16 Food and Alternative Sources of Collagen

bone broth

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Food sources of collagen—and foods that support collagen production—are excellent additions to your diet. Collagen is the primary structural component of connective tissue outside of your cells (extracellular) providing elastic qualities to your tissues. This extracellular connective tissue sends a contractile force to your tendons and bones allowing for muscle movement. Supporting your collagen production through diet can improve your health and performance.

Foods that contain collagen can help improve your levels, but since your body makes collagen as well, consuming foods that support this process provides further benefits. Nutrients that support collagen production or prevent the breakdown of collagen include vitamin C, proline, glycine, zinc, sulfur, copper, and antioxidants. Below you can read more about the foods that support healthy collagen levels in your body.

Food Sources of Collagen (or Support Collagen Production)

  • Beef bone broth
  • Pork bone broth
  • Broccoli
  • Red bell pepper
  • Tomatoes
  • Sweet potatoes
  • Citrus fruit
  • Organ meats
  • Eggs
  • Nuts
  • Skin-on chicken
  • Turkey
  • Fish and seafood
  • Berries
  • Guava
  • Aloe vera

Beef and Beef Bone Broth  

Tough cuts of meat that contain connective tissues are more likely to be rich in collagen. Homemade beef bone broth made with high-quality beef bones and connective tissues can provide collagen, glucosamine, calcium, magnesium, glycine, phosphorous, amino acids, chondroitin, and other nutrients that support healthy collagen levels.

Research shows that making the broth yourself may be the best option. Store-bought varieties have been shown to lack the nutrients necessary for supporting collagen production.

Pork and Pork Bone Broth 

Pork and pork bone broth are rich sources of collagen, also called porcine collagen. Porcine collagen is known to closely compare to human collagen known to help with skin health, wound healing, and tendon repair.

Porcine collagen has been researched for its potential role in treating and preventing bone loss and osteoporosis. It works in part by inhibiting bone cell death (apoptosis) and promoting new bone growth.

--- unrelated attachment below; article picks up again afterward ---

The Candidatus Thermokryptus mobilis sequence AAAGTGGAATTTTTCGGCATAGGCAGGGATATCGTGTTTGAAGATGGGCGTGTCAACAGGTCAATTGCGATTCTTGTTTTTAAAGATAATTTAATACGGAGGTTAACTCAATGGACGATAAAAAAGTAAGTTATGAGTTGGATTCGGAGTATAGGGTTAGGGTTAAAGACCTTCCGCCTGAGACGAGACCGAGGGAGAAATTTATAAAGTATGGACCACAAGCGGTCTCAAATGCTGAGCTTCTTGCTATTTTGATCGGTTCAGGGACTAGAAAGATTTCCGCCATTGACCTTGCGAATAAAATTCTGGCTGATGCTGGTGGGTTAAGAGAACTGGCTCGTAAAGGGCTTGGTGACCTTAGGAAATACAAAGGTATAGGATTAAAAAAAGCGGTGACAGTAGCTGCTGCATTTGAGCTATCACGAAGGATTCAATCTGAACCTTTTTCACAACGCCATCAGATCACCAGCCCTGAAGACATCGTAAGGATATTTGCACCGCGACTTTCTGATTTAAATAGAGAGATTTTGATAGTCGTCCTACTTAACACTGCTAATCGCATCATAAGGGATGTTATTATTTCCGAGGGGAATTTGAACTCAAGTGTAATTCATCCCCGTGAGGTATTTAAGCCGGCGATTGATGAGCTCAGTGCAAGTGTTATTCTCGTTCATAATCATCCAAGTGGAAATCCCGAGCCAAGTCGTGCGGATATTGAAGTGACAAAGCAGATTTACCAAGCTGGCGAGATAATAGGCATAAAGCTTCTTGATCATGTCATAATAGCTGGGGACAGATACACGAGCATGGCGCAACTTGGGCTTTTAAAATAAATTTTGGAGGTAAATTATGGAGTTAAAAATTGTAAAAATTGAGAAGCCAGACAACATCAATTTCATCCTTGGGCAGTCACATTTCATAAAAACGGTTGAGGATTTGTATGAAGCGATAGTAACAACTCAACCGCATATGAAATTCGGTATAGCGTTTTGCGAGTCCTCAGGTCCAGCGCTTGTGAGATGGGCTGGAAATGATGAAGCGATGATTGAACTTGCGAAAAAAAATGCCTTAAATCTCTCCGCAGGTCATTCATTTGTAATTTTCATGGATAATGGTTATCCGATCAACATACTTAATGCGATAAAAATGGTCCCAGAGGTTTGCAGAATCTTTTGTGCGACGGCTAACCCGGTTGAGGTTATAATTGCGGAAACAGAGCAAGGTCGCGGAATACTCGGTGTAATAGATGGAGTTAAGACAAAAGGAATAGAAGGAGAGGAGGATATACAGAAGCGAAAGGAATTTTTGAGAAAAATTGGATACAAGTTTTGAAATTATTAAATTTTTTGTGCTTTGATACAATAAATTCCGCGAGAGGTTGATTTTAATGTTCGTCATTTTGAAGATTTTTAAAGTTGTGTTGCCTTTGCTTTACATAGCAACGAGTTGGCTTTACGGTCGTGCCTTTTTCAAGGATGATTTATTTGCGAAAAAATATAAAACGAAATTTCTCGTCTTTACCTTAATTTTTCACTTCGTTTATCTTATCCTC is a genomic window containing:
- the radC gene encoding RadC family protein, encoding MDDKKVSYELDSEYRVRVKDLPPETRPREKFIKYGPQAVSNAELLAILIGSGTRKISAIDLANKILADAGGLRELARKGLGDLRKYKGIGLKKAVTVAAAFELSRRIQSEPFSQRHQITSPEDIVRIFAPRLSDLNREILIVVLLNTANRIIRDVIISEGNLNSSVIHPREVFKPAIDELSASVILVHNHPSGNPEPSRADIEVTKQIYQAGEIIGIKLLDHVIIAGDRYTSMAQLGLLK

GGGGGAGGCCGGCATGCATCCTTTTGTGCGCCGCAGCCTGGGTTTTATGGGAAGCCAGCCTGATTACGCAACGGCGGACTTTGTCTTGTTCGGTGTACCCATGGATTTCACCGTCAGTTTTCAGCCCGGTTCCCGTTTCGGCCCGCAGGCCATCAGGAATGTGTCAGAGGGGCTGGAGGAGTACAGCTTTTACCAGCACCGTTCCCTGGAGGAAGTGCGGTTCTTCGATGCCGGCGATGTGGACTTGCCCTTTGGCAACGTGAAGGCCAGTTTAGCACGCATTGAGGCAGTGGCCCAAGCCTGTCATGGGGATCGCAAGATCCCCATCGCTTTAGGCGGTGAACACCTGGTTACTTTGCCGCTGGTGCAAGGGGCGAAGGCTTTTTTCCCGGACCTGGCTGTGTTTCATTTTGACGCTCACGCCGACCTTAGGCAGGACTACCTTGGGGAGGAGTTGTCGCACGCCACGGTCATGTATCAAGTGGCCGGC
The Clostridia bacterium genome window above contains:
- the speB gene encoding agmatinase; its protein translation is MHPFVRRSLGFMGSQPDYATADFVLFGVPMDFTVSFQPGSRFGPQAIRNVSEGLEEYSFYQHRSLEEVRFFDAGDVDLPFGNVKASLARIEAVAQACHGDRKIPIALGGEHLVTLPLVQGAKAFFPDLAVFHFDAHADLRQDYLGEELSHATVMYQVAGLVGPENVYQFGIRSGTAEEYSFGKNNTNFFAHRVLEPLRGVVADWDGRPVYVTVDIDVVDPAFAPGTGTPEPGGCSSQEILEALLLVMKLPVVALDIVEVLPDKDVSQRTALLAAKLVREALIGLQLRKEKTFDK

Broccoli is high in nutrients that support collagen production. These include vitamin C and sulforaphane. One cup of broccoli contains your daily recommended dose of vitamin C, which is a nutrient involved in collagen production. Broccoli also contains sulforaphane, a sulfur-rich compound that supports collagen production.

Red Bell Pepper

Red bell pepper is another vegetable that is high in vitamin C, which helps promote collagen production. In fact, red bell pepper contains 190mg of vitamin C in one cup of raw, chopped pepper. That's a total of 211% of your daily vitamin C recommendation. Red bell pepper also contains antioxidants that may support collagen production such as carotenoids such as lycopene, beta carotene, lutein, and zeaxanthin.


Tomatoes are high in vitamin C, which helps promote collagen production. with 24.7mg per one cup of chopped tomato. That's 27% of your daily recommendation for vitamin C intake. Tomatoes also contain lycopene, which is a highly nutritious antioxidant that helps prevent cancer and contributes to skin health.

Sweet Potatoes

Sweet potatoes are high in skin-loving vitamin C, which helps promote collagen production. Sweet potatoes also contain beta-carotene antioxidants that the body converts to skin health-friendly nutrient vitamin A, which sends nuclear messages to your body to produce collagen. Sweet potatoes contain 1730mcg of vitamin A and 35.3mg of vitamin C in one large sweet potato (180g).

Citrus Fruit

A vitamin C powerhouse, citrus fruit is a tasty, sweet food to add to your collagen-promoting grocery list. Lemons, limes, grapefruits oranges, tangelos, and tangerines are packed with vitamin C and phytochemicals that boost collagen production and skin health. Oranges, for instance, one of the most popular citrus fruits, are an excellent source of vitamin C, packing in over a day's recommended amount in one serving.

Organ Meats